E-gov survey shows mixed results

The American Customer Satisfaction Index

The latest quarterly American Customer Satisfaction Index (ASCI) results produced a double-edged sword for federal Web sites.

Users gave federal sites a satisfaction score of 71.2 on a scale of 0 to 100 — an increase of 5.4 percent over a year ago, according to ACSI numbers released today by the University of Maryland, the American Society for Quality and CFI Group USA LLC. The poll has a 2 percent approximate margin of error.

But despite the overall increase in user satisfaction, a plurality of Web sites decreased in satisfaction since the last quarter — 41 percent showed negative change, while 33 percent increased in rank and 17 percent remained steady. The Government Accountability Office's revamped home page earned a score of 71, a 6 percent gain, one of the largest increases this quarter. But FirstGov and its Spanish-language version, FirstGov En Español, both dropped in satisfaction scores — approximately 3 percent and 4 percent to 70 and 74 points, respectively. And therein lies a paradox the government must overcome, Freed said.

The poll, taken voluntarily by Web site visitors who responded to a pop-up window requesting their opinion, measured responses on 54 government Web sites divided into four categories: portals, information and news, e-commerce and transactions, and career and recruitment. The last category earned a 77 percent satisfaction score, the highest rating. E-commerce and transactions scored the lowest, with 69.2 percent of users satisfied. Sampled sites ranged from FirstGov.gov to the State Department's Belgian Embassy French-language Web page.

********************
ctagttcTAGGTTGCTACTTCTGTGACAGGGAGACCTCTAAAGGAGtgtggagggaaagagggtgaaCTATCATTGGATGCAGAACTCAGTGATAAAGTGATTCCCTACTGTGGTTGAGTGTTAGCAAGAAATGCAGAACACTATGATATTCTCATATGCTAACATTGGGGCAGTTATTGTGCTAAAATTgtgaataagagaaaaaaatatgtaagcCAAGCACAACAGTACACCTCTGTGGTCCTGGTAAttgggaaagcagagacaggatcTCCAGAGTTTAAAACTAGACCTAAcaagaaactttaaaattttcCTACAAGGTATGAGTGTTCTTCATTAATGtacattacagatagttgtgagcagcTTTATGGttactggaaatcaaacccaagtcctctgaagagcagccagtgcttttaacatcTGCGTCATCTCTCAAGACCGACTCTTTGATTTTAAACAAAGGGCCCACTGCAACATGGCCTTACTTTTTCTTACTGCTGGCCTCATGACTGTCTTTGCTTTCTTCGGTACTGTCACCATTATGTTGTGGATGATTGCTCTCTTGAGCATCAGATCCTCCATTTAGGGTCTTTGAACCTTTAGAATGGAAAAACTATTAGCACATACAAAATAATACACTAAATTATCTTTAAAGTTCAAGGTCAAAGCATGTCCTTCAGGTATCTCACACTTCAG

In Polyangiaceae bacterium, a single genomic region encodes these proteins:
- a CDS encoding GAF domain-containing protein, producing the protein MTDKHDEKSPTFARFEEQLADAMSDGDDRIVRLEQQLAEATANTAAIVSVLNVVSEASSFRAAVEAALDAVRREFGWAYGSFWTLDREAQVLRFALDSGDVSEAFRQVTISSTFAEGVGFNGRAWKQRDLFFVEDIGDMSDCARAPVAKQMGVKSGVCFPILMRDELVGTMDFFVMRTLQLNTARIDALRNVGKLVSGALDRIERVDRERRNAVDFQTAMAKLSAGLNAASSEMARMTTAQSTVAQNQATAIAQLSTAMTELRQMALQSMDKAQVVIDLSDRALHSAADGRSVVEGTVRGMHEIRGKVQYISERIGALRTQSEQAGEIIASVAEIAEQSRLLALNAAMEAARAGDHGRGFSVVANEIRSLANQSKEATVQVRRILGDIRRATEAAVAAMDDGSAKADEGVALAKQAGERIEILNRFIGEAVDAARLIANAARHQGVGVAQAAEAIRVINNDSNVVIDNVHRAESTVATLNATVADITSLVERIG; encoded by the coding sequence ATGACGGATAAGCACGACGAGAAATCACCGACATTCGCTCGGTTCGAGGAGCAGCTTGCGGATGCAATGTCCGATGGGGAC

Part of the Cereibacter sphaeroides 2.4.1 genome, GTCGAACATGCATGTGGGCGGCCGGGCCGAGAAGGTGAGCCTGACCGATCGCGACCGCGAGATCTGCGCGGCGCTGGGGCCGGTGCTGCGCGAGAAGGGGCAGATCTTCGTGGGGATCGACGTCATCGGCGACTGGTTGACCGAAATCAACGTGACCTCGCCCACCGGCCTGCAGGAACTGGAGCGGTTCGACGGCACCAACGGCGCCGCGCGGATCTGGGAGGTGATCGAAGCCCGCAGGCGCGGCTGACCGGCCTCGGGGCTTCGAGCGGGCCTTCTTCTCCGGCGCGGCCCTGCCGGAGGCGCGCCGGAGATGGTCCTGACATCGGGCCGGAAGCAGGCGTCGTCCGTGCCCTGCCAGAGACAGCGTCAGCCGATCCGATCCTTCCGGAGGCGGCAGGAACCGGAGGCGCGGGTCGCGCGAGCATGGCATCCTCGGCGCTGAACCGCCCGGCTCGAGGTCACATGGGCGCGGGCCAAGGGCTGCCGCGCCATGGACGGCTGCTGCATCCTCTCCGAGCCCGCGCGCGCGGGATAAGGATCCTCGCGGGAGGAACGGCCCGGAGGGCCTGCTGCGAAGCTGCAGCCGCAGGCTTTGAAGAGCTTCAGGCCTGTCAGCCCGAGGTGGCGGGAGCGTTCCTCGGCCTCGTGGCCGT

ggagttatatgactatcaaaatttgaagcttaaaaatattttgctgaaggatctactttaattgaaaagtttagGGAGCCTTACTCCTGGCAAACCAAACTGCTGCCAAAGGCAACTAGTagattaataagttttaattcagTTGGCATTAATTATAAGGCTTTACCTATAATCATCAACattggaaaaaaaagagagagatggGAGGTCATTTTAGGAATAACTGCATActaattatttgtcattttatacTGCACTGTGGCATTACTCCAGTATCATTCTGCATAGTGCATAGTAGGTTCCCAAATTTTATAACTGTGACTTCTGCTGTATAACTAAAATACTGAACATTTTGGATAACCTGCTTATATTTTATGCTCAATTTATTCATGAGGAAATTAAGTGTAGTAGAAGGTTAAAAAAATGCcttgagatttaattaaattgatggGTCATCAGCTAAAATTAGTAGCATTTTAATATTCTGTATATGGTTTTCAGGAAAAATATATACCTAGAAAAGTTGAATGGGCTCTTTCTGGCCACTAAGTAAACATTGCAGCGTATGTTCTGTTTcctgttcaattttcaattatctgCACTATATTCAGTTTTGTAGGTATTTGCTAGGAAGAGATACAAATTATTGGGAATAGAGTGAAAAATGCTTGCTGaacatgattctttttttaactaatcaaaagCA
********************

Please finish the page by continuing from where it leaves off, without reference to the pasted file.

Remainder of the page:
The overall satisfaction rate for private-sector Web sites is 74.4 percent, according to ACSI.

Variables measured to determine overall satisfaction included opinions of Web site functionality, navigation, search engine performance, privacy and security, said Larry Freed, chief executive officer of ForeSee Results Inc., which sponsored portions of the ACSI poll.

As Web surfers grow accustomed to a base level of convenience and ease, they demand more capability from the sites they visit. "The biggest concern is that expectations are rising and that the government is changing to keep up with those rising expectations," he said. Although government sites are basically on par with average industry sites, citizens measure their experiences against usage of cutting-edge private-sector sites such as Amazon.com Inc., which scores an 88 percent satisfaction score.

Government Web pages that returned fewer satisfied users did not makes changes over time, Freed said. "If you don't improve it over time, citizens will start to downgrade you," he said. "Citizen expectations of the online experience don't stand still."

Web site search engines and navigation are the two areas that offer the biggest opportunities for improvement, Freed said. "These sites have an immense amount of information behind them," he said.

About the Author

David Perera is a special contributor to Defense Systems.

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